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beginning_php thread: Re: chdir() (fully explained)

Message #1 by Francisco de Jesus Orozco Ruiz <fjor@g...> on Wed, 11 Jul 2001 09:19:42 -0500 (CDT)
I failed to see any explanation about current directory, chdir() and

getcwd(). Here is my little contribution.

The current directory is the default directory when any program

wants to make a reference to a file without the full path of the file.

As an example, suppose my program (or script or whatever) has a

current directory of /var/apache/htdocs. If I refer to a file 

like friends.dat it will be looked up in that directory, so, 

$fp = fopen("friends.dat", "r");

will open /var/apache/htdocs, because the system guesses it will

be in the current directory. If it is not there, there will be an


The current directory, then, is a mechanism to abbreviate filenames

by not having to write the full path of the file.

The function chdir() lets us change the current directory, so

$result = chdir("/data/files");

will make /data/files the new default path to search for files that

haven't the full path in its name. $result will be FALSE if unable

to change, as when the directory doesn't exists.

The function getcwd() returns the current directory:

$curdir = getcwd();

The variable $curdir will contain the default directory; in this

case, will be "/data/files".

To determine if a file has a fullpath or not, the system looks

if the filename starts with the "root" directory: / in UN*X, 

\ in Windows. This way, if the current dir is c:\data\images, 

saying \windows\media (is a full path!) will be used

directly. But using windows\media will prepend the current directory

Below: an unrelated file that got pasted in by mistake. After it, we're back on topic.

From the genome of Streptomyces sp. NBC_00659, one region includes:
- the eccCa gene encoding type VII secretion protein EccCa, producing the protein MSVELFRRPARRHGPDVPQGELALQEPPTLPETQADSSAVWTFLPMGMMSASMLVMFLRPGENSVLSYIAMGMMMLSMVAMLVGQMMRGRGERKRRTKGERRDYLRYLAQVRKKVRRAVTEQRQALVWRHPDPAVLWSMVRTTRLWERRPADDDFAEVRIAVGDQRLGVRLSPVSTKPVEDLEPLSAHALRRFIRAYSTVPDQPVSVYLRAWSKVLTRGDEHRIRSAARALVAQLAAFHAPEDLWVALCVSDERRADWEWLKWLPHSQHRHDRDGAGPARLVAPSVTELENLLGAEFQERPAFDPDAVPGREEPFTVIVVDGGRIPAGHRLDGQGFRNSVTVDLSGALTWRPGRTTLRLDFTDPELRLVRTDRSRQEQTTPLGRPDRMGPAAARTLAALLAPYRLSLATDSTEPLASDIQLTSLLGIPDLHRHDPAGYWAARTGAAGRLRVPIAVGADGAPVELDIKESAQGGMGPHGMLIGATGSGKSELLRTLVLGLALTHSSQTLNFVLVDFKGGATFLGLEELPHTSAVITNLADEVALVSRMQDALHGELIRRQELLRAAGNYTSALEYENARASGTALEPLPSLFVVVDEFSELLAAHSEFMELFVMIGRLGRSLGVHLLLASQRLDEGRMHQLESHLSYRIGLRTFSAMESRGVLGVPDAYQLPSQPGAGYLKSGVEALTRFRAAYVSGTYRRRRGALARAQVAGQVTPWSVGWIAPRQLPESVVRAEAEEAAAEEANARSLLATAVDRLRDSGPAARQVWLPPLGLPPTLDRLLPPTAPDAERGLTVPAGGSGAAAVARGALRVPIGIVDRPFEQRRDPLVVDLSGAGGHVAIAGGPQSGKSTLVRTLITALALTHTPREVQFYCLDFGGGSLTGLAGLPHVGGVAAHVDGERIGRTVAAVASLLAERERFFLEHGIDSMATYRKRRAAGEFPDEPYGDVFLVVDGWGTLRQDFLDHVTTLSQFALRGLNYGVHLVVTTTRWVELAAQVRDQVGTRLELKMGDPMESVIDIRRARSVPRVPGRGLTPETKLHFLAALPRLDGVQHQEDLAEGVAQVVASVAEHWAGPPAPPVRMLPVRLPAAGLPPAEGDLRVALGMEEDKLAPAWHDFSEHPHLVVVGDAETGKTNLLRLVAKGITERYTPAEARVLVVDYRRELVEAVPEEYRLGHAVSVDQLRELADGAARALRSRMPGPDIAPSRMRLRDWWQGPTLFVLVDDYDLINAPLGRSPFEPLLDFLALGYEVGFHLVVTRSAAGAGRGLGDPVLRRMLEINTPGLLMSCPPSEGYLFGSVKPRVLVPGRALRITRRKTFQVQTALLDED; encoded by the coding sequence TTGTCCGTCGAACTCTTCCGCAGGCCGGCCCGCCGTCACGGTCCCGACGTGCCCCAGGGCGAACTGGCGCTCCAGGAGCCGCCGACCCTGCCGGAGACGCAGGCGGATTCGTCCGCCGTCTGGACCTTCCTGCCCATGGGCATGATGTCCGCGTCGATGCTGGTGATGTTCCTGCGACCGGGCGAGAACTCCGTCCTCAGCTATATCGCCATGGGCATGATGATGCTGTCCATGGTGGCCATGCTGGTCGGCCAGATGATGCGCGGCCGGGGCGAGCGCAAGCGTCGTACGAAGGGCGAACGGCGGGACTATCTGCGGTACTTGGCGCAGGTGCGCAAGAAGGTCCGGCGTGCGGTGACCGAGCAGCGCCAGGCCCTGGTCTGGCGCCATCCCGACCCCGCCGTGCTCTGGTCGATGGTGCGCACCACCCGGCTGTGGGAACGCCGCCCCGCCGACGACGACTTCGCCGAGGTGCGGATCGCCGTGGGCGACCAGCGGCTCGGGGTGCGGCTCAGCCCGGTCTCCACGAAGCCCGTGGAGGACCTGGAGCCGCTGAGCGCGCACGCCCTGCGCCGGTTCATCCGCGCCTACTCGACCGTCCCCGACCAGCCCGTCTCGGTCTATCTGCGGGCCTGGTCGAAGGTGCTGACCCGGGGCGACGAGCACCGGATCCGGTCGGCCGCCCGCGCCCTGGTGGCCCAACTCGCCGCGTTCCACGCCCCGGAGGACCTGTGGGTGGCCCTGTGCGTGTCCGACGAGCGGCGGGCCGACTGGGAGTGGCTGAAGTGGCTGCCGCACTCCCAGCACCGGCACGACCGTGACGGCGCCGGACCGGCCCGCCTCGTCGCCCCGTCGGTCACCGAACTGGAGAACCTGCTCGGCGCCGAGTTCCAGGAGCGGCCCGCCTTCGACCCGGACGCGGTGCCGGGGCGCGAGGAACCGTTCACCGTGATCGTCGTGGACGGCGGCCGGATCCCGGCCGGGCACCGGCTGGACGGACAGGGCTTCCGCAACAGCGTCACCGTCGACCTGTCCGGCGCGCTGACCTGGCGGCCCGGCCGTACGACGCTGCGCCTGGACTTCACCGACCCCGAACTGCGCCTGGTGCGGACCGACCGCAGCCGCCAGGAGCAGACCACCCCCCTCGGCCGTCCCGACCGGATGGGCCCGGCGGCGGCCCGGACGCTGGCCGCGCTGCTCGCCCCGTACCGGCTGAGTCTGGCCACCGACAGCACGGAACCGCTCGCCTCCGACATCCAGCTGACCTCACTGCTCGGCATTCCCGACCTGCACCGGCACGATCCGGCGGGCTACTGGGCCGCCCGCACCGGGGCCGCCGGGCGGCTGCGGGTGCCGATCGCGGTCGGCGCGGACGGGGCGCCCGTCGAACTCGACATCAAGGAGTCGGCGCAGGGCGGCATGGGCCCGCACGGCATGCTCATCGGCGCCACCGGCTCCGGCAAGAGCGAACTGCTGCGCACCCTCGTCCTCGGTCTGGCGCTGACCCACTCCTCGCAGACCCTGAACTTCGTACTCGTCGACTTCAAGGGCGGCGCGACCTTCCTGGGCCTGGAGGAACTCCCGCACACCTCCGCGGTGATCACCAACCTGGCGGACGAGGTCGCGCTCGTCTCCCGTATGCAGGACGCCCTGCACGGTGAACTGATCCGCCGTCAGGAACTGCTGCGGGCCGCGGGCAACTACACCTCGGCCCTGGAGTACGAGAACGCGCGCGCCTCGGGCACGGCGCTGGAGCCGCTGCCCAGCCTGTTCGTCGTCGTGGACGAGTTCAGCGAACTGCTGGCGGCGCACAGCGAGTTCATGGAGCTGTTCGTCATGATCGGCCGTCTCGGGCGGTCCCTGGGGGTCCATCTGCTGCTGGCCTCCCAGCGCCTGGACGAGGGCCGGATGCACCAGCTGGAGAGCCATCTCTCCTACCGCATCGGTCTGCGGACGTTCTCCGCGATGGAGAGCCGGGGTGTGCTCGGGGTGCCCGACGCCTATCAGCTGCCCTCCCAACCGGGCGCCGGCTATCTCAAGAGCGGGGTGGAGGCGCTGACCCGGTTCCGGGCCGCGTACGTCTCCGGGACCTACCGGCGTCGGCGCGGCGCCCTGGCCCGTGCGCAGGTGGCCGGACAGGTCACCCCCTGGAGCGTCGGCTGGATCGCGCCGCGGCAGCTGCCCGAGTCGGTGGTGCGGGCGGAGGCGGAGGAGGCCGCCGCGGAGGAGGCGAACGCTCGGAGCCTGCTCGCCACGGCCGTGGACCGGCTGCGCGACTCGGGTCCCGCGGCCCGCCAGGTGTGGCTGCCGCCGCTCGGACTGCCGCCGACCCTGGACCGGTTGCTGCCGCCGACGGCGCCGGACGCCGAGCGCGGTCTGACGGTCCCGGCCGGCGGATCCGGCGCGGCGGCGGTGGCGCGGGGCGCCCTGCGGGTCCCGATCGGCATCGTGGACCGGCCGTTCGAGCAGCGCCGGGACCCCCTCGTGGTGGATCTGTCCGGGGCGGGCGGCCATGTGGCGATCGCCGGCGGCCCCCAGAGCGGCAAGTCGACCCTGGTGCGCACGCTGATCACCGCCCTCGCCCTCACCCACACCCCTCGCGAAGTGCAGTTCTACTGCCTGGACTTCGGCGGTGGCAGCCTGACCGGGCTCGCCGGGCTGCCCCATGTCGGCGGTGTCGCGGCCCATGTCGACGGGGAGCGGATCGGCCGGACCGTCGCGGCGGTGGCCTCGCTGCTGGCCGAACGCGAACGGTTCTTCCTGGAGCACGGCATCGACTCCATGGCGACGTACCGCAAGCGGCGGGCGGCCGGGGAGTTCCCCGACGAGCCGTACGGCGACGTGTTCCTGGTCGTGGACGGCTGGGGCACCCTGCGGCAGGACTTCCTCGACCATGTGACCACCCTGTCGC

to build c:\data\images\windows\media as the filename!

Note: Some of these functions appear in PHP 4 or newer! (even

exist a "posix_getcwd()" for UN*X systems)

For more information and useful tips, I suggest to visit:


and write any of this functions in the search box and

press enter. It'll show the sintax, versions where they are

valid and code chunks using them.


Message #2 by Paul Agin <pagin@k...> on Wed, 11 Jul 2001 10:01:31 -0400
OK, here's even more details...

In Windows, the current directory is always checked first. PHP4 acts like

Windows in this respect. Also, if the file is not found in the current

directory, PHP4 will search the "include_path" specified in the "php.ini" file.

(In Linux, unless the current directory is in your path, you must use "./" in

front of the file. The Windows method is convenient, but the Linux method is

more flexible.)

Using an absolute path: cd /var/www/html/PHPCode

This changes directory to /var/www/html/PHPCode no matter where you start from.

Using a relative path: cd ch15

Moves up one directory from /var/www/html/PHPCode to /var/www/html/PHPCode/ch15.

Using a relative path: cd ../../../cgi-bin

This moves back three directories, then it moves up to the /var/www/cgi-bin

directory, which is parallel to the /var/www/html directory.

As stated before, the current working directory is the directory that your

script is in when you execute it.

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